As you probably know, I’ve been on a tear about outcomes measurement for a few months now; the current level of obsession began when I attended NTEN’s Nonprofit Data Summit in Boston in September. I thought that the presenters at the NTEN summit did a great job addressing some difficult issues – such as how to overcome internal resistance to collecting organizational data, and how to reframe Excel spreadsheets moldering away in file servers as archival data. However, I worked myself into a tizzy, worrying about the lack, in that day’s presentations, of any reference to the history and literature of quantitative analysis and social research. I could not see how nonprofit professionals would be able to find the time and resources to get up to speed on those topics.
Thanks to Bob Penna, I feel a lot better now. In yesterday’s training, he showed me and the CTK team just how far you can go by stripping away what is superfluous and focusing on what it really takes to use the best outcomes tools for job. Never mind about graduate level statistics! Managing outcomes may be very, very difficult because it requires major changes in organizational culture – let’s not kid ourselves about that. However, it’s not going to take years out of each nonprofit professional’s life to develop the skill set.
Here are some other insights and highlights of the day:
- Mia Erichson, CTK’s brilliant new marketing manager, pointed out that at least one of the outcomes tools that Bob showed us could be easily mapped to a “marketing funnel” model. This opens possibilities for aligning a nonprofits programmatic strategy with its marcomm strategy.
- The way to go is prospective outcomes tracking, with real time updates allowing for course correction. Purely retrospective outcomes assessment is not going to cut it.
- There are several very strong outcomes tools, but they should be treated as we treated a software suite that comprises applications that are gems and applications that are junk. We need to use the best of breed to meet each need.
- If we want to live in Bob Penna’s universe, we’re going to have to change our vocabulary. It’s not “outcomes measurement – it’s “outcomes management.” The terms “funder” and “grantmaker” are out – “investor” is in.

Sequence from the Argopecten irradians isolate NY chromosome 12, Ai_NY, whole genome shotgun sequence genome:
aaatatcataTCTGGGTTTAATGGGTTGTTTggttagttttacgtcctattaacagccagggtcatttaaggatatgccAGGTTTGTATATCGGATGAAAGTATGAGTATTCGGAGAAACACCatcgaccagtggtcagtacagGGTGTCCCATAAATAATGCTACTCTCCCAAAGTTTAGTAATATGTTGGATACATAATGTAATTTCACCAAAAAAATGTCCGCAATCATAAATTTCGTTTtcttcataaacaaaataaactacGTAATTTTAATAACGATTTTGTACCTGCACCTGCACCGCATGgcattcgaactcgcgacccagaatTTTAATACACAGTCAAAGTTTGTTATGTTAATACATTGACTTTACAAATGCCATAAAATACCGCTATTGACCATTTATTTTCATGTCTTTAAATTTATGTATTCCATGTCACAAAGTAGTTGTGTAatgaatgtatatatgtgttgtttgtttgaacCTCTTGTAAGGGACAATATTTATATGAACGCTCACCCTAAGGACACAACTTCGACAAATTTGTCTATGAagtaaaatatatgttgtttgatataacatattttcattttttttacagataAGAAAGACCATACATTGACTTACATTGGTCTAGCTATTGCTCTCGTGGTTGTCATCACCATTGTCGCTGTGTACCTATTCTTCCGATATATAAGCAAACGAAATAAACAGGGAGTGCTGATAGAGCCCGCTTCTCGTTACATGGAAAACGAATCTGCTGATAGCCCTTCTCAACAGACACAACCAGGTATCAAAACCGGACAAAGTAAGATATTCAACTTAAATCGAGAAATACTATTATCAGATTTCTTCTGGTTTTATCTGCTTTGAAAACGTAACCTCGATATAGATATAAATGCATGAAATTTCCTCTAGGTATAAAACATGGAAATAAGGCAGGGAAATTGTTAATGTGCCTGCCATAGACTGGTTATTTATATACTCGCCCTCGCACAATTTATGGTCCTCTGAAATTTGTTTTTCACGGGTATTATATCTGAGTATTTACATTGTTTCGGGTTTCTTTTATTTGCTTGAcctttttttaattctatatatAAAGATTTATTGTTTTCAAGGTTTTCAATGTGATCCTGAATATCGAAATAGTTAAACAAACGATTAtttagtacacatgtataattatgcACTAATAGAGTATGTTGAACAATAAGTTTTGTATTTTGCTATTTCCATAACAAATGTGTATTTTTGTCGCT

Even with these lessons learned, it’s not a Utopia out there waiting for nonprofits that become adept at outcomes management. Not only is it difficult to shift to an organizational culture that fosters it, but we have to face continuing questions about how exactly the funders (oops! I should have said “investors”) use the data that they demand from nonprofit organizations. (“Data” is of course a broad term, with connotations well beyond outcomes management. But it’s somewhat fashionable these days for them to take an interest in data about programmatic outcomes.)
We should be asking ourselves, first of all, whether the sole or primary motivation for outcomes management in nonprofits should be the demands of investors. Secondly, we should be revisiting the Gilbert Center’s report, “Does Evidence Matter to Grantmakers? Data, Logic, and the Lack thereof in the Largest U.S. Foundations.” We need to know this. Thirdly, we should be going in search of other motivations for introducing outcomes management. I realize that most nonprofits go forward with it when they reach a point of pain (translation: they won’t get money if they don’t report outcomes).
During a break in Bob’s training, some of my CTK colleagues were discussing the likelihood that many nonprofit executives simply hate the concept of outcomes management. Who wants to spend resources on it, if it subtracts from resources available for programmatic activities? Who wants to risk finding out (or to risk having external stakeholders find out) that an organization’s programs are approximately as effective as doing nothing at all? Very few – thus the need to find new motivations, such as the power to review progress and make corrections as we go. I jokingly told my CTK colleagues, “the truth will make you free, but first it will make you miserable.” Perhaps that’s more than a joke.